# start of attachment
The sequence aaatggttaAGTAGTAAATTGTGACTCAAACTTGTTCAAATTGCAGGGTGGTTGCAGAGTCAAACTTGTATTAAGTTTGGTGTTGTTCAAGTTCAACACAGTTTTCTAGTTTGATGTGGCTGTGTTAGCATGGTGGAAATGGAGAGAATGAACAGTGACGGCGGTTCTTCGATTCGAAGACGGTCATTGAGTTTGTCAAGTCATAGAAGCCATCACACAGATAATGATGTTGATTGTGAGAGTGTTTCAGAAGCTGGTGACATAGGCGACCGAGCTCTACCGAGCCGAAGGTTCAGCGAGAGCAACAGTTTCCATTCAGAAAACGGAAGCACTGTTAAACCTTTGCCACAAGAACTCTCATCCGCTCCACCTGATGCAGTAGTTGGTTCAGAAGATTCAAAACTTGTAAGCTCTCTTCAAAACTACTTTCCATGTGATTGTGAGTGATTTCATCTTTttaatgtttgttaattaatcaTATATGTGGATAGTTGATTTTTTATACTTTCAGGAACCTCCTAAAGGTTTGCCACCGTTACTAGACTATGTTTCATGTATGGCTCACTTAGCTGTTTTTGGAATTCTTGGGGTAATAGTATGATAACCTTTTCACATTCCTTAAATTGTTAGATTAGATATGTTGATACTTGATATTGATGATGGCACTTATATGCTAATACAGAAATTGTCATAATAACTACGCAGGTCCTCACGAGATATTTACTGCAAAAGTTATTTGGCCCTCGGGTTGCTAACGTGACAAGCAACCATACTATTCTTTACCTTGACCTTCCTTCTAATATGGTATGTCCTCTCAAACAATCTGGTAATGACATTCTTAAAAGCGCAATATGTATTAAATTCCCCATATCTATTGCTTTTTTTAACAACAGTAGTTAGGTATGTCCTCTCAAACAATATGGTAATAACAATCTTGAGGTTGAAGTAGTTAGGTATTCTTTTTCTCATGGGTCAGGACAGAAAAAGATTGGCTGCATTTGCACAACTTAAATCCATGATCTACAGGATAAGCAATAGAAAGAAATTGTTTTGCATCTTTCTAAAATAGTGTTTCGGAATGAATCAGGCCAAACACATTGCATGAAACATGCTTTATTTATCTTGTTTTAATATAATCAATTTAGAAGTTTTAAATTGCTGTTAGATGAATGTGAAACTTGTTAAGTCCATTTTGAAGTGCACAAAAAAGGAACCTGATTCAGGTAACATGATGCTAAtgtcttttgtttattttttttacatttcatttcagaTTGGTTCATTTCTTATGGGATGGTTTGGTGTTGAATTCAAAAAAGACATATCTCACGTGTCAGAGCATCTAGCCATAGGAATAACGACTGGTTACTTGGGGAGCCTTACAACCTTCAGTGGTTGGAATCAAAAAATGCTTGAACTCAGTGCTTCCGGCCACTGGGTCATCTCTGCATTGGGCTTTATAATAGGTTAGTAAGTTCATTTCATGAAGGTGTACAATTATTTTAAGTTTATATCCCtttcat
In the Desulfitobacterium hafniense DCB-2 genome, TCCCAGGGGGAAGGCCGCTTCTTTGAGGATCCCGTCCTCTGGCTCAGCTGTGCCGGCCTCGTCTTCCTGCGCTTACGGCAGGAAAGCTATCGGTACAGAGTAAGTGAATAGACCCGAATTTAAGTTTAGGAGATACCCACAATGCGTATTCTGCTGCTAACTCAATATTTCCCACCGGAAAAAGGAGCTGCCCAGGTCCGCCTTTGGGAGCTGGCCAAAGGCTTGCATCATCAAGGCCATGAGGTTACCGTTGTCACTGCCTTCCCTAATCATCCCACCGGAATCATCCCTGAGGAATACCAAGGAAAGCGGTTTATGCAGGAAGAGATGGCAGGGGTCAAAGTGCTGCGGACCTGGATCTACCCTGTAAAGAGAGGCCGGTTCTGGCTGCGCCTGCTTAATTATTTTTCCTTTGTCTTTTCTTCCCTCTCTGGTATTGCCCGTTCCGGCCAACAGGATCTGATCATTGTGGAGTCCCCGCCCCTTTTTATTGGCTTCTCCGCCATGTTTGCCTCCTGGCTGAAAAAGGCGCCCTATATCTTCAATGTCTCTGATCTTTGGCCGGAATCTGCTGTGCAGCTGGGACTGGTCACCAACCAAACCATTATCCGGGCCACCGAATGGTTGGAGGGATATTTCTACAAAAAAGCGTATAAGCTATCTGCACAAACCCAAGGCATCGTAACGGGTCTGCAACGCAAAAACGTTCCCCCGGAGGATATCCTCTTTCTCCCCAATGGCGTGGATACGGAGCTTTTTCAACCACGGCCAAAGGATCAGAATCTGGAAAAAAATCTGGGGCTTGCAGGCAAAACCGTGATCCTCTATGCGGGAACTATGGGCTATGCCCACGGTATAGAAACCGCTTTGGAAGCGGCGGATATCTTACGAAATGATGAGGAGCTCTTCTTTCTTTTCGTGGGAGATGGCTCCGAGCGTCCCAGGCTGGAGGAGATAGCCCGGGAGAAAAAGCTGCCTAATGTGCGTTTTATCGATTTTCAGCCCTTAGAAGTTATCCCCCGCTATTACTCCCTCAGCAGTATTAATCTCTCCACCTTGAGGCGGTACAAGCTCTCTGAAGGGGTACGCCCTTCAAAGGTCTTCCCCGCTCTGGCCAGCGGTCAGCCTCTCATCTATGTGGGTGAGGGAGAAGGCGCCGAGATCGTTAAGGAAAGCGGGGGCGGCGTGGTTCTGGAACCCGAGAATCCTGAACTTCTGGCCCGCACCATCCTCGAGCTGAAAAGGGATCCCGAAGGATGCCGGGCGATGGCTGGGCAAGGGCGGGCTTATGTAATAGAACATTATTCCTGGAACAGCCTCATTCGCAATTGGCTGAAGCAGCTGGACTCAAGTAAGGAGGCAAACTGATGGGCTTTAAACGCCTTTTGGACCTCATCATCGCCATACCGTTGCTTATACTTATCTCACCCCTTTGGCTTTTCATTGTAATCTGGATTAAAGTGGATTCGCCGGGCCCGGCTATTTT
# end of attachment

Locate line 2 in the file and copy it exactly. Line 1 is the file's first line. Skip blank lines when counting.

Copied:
In the Desulfitobacterium hafniense DCB-2 genome, TCCCAGGGGGAAGGCCGCTTCTTTGAGGATCCCGTCCTCTGGCTCAGCTGTGCCGGCCTCGTCTTCCTGCGCTTACGGCAGGAAAGCTATCGGTACAGAGTAAGTGAATAGACCCGAATTTAAGTTTAGGAGATACCCACAATGCGTATTCTGCTGCTAACTCAATATTTCCCACCGGAAAAAGGAGCTGCCCAGGTCCGCCTTTGGGAGCTGGCCAAAGGCTTGCATCATCAAGGCCATGAGGTTACCGTTGTCACTGCCTTCCCTAATCATCCCACCGGAATCATCCCTGAGGAATACCAAGGAAAGCGGTTTATGCAGGAAGAGATGGCAGGGGTCAAAGTGCTGCGGACCTGGATCTACCCTGTAAAGAGAGGCCGGTTCTGGCTGCGCCTGCTTAATTATTTTTCCTTTGTCTTTTCTTCCCTCTCTGGTATTGCCCGTTCCGGCCAACAGGATCTGATCATTGTGGAGTCCCCGCCCCTTTTTATTGGCTTCTCCGCCATGTTTGCCTCCTGGCTGAAAAAGGCGCCCTATATCTTCAATGTCTCTGATCTTTGGCCGGAATCTGCTGTGCAGCTGGGACTGGTCACCAACCAAACCATTATCCGGGCCACCGAATGGTTGGAGGGATATTTCTACAAAAAAGCGTATAAGCTATCTGCACAAACCCAAGGCATCGTAACGGGTCTGCAACGCAAAAACGTTCCCCCGGAGGATATCCTCTTTCTCCCCAATGGCGTGGATACGGAGCTTTTTCAACCACGGCCAAAGGATCAGAATCTGGAAAAAAATCTGGGGCTTGCAGGCAAAACCGTGATCCTCTATGCGGGAACTATGGGCTATGCCCACGGTATAGAAACCGCTTTGGAAGCGGCGGATATCTTACGAAATGATGAGGAGCTCTTCTTTCTTTTCGTGGGAGATGGCTCCGAGCGTCCCAGGCTGGAGGAGATAGCCCGGGAGAAAAAGCTGCCTAATGTGCGTTTTATCGATTTTCAGCCCTTAGAAGTTATCCCCCGCTATTACTCCCTCAGCAGTATTAATCTCTCCACCTTGAGGCGGTACAAGCTCTCTGAAGGGGTACGCCCTTCAAAGGTCTTCCCCGCTCTGGCCAGCGGTCAGCCTCTCATCTATGTGGGTGAGGGAGAAGGCGCCGAGATCGTTAAGGAAAGCGGGGGCGGCGTGGTTCTGGAACCCGAGAATCCTGAACTTCTGGCCCGCACCATCCTCGAGCTGAAAAGGGATCCCGAAGGATGCCGGGCGATGGCTGGGCAAGGGCGGGCTTATGTAATAGAACATTATTCCTGGAACAGCCTCATTCGCAATTGGCTGAAGCAGCTGGACTCAAGTAAGGAGGCAAACTGATGGGCTTTAAACGCCTTTTGGACCTCATCATCGCCATACCGTTGCTTATACTTATCTCACCCCTTTGGCTTTTCATTGTAATCTGGATTAAAGTGGATTCGCCGGGCCCGGCTATTTT